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Meat-Eating Is Viewed as More of a Man's Game

A recent study finds that we tend to view meat consumption as being more masculine than vegetarianism. Christie Nicholson reports

You are what you eat. But for men and meat, you’re also what you want to eat. Because a new study finds that we strongly associate meat with masculinity. Which may explain the big gender bias in meat eating: Americans eat an average of 195 pounds of meat a year, with men consuming much more than women. The study is in the Journal of Cancer Research (pdf).

In a series of experiments, people consistently rated meat as more masculine than vegetables. Researchers also found that meat-related words like “steak” conjured male-related words in free association tests significantly more often than female-related words. The word “chocolate” however, conjured more female-related words in the minds of participants. And foods like raw beef or blood were viewed as far more “male” than “female.” And participants rated male meat-eaters as more masculine than male non-meat-eaters.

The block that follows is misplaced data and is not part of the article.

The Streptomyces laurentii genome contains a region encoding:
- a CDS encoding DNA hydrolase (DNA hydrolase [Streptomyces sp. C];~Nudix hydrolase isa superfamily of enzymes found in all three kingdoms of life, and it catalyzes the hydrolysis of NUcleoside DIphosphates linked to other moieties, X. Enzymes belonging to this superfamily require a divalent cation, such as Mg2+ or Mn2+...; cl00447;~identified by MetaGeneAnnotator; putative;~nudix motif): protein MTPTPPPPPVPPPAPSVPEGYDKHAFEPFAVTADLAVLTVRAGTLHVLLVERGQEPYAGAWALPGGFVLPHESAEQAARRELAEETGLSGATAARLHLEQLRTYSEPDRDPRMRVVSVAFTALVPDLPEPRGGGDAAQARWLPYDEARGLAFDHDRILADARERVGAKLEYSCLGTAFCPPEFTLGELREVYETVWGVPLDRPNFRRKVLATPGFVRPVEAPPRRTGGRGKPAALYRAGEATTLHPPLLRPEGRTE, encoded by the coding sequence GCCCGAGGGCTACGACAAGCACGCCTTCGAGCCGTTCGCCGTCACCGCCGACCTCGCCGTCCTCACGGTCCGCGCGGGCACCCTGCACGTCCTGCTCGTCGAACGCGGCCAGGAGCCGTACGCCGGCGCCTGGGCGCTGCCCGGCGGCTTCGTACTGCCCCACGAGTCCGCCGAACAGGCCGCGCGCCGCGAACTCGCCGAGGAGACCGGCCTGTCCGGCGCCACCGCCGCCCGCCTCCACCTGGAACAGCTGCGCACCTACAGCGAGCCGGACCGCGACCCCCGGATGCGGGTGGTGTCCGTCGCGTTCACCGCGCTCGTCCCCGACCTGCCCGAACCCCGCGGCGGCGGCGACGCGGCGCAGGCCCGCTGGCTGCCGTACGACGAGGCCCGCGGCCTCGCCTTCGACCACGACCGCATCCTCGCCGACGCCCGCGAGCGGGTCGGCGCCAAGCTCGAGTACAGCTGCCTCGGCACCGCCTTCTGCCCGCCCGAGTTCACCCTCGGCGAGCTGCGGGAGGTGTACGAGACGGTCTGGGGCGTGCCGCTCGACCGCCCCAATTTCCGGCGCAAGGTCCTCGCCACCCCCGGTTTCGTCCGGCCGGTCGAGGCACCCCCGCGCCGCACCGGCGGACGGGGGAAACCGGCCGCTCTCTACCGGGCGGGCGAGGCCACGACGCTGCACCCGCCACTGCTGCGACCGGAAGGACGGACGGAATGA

The studies took place in the U.K. and the U.S., but the researchers found the results to be consistent across various languages and cultures.

So if you want to make a meat-eating man try that tofu burger it might help to dress it up with grill marks and Hungry-Man’s BBQ sauce.

—Christie Nicholson

[The above text is a transcript of this podcast.]

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